will of God? Well, it’s being conformed to Him, transformed
to His way. That’s what it’s about. And so we submit our own life, our own thinking,
our own ways, into His hand, and we commit to it. Not just that we’re convinced that it’s the
truth, but we’re convicted. We’re committed to it. We’re committed to each other. We’re committed to each other as His Church
because if Christ is coming to marry His Church, we better be a part of that. And so we have to have a commitment to each
other as well. So if someone is straying off the path, can
we help them? Can we influence them? Absolutely, because if we are to be wise,
especially when it comes to His plan and His purposes, then we have to base our choices
and our decisions on His eternal plan. That means, “Oh, what I want, what I think
might be fun, what I think might be cool, what doesn’t line up with the will of God,
that’s got to take a back seat. I can’t go that way. I have to subordinate my plans to God’s will
and His attitude and His perspective.” It has to be that. And so, His will dictates the plan, the walk,
for my life. And He’s going to direct that path. He promises to direct that path. And so, hopefully, it motivates us and moves
us to face the tough questions, to face the difficult questions in our life. I think a difficult question is, “Am I completely
willing to surrender to what God says?” That’s some difficult words right there, “Completely
surrender. Completely surrender.” Because that means, what, a little bit of
obedience? Mostly obedience? Sort of submitting to Him? You see, it’s not in-between with God. He says it’s absolute, total obedience. And that goes against our thinking. It goes against our human nature. But it doesn’t go against the spirit that
God’s given us. It doesn’t. If we submit to that spirit, we can give up
what we want and we can follow what’s best. And God promises, that is best for us. And the results will be so much better than
if we amble off in our own direction. And so we’ve got to ask ourselves, “How much
sin do I tolerate in myself? Am I drifting into tolerating sin?” We know those tiny, little compromises. They can take us into a very bad place. And if we focus more on the physical rather
than the spiritual, boy, it’s going to be pretty tough to go the right direction. So God tells us, don’t get caught up in that
way. And, yeah, being different might feel uncomfortable
at times. We are set apart from the way the world thinks. And it should help us, really, ultimately,
to counteract the world’s influence. And that’s a tough question too, “Am I really
counteracting the world’s influence by submitting to God’s will, knowing that will, doing that
will?” Which means I’m not going to leave my Bible
in my car for the whole rest of the week and never take it out until next Sabbath. That’s not what I’m going to do. I can’t do that. It means I’m going to obey God. It means that I’m going to pray, develop a
deeper relationship. It means I’m going to serve others. It means I’m going to fast, and maybe not
just on Atonement. I’m going to draw closer to God. And maybe I ought to ask myself as well, “Have
I brought it before God? Have I laid it out before Him?” Have I said, “God, this is tough because it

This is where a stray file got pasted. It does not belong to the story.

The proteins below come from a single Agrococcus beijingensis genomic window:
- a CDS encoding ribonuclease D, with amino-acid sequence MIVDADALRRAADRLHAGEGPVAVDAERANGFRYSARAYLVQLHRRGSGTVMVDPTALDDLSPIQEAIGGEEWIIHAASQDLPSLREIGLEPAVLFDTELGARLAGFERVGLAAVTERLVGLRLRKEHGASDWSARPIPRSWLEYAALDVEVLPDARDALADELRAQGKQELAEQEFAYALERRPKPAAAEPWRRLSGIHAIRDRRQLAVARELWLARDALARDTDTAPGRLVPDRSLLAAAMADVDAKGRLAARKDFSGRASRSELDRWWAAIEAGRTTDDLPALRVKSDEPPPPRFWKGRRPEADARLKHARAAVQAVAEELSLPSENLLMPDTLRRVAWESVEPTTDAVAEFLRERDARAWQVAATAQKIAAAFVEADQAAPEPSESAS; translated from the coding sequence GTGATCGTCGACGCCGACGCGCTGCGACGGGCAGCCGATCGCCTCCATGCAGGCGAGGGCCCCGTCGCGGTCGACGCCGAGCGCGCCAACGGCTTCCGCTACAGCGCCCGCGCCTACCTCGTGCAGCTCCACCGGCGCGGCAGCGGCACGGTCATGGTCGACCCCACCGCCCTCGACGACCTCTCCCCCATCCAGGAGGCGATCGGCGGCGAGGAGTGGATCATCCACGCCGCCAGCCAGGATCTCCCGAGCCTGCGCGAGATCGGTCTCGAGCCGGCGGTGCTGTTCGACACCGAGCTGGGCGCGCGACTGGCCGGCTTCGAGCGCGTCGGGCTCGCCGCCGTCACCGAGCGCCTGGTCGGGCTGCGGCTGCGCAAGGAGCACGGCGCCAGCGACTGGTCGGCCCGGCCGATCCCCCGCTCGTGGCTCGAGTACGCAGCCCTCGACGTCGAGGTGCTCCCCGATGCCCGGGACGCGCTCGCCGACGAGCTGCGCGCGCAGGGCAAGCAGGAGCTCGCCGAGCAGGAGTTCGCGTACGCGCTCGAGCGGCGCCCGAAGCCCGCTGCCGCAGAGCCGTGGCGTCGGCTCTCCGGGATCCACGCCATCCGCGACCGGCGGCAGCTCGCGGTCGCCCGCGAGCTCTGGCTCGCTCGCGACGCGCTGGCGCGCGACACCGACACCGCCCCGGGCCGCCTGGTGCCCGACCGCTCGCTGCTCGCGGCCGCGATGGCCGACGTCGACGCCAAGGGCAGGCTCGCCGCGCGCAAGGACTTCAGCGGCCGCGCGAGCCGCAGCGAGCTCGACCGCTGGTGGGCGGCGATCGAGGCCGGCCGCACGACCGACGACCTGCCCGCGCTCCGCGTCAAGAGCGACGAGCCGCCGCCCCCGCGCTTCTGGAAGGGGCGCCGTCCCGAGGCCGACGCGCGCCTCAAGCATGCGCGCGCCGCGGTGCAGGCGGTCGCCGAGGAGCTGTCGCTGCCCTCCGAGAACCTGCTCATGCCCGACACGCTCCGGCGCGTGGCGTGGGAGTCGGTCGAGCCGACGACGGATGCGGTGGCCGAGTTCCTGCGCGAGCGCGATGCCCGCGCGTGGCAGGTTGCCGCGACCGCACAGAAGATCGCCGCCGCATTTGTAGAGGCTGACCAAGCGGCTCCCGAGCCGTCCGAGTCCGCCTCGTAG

goes against my nature. Help me. Help me to grow. Help me to submit to you. Show me how I can better apply your will and
your way in my life. Help me to do that.” How do you think God would answer that prayer? He loves us. He cares for us. He wants to help us and direct us and guide
us. In fact, He looks at us and, you know, He
sees the ultimate. He sees the completed project, doesn’t He? In fact, a couple of pages over from where
we began, in Ephesians 5, if you go to Ephesians 2, notice this perspective that God has. I think it’s a powerful, positive perspective. Ephesians 2:19, gives us a little insight
into God’s mind and how He looks at us. Ephesians 2:19, “Now, therefore, you are no
longer strangers and foreigners,” right, we’re no longer wandering and ambling around this
world and its ways. “But” instead, we’re “fellow citizens
with the saints and members of the household of God,” we’re in the family. We’re in the house. We’re a part of God’s family, “built on
the foundation of the apostles and prophets, Jesus Christ Himself being the chief cornerstone,
in whom the whole building, being fit together, grows into a holy temple in the Lord, in whom
you also are being built together for a dwelling place of God in the Spirit.” And so God sees us in a positive way. He sees us walking that path toward His Kingdom
and He wants to keep us on that path. He wants to continue to direct us that way. He wants us to grow. He wants us to be built together. He has all the best plan for us. And so He tells us, “Don’t live dangerously. Don’t walk out there into trouble.” Now is the time to be more fully committed
to God. These Holy Days that we’re coming to, they
help us. They help guide us through the mind of God,
to be that much more determined to live it, day in and day out. And if we’re going to negotiate those minefields
that are out here, and if we’re going to avoid that spiritual catastrophe that we might otherwise
face, that means we’ve got to use the time. And we’ve got to use that time wisely and
for sacred purposes. That means we’ve got to walk circumspectly
and know exactly where we’re going, and strive with ever more determination, to continue
on that path to the Kingdom. And it means we know God’s will, and more
than just knowing it, we are going to put it into practice. We’ve got a great God on our side. We can do this. And so we’ve got to take that opportunity
because He’s telling us, “That’s the time. The time is now.” So let’s be determined to make the most out
of every single opportunity.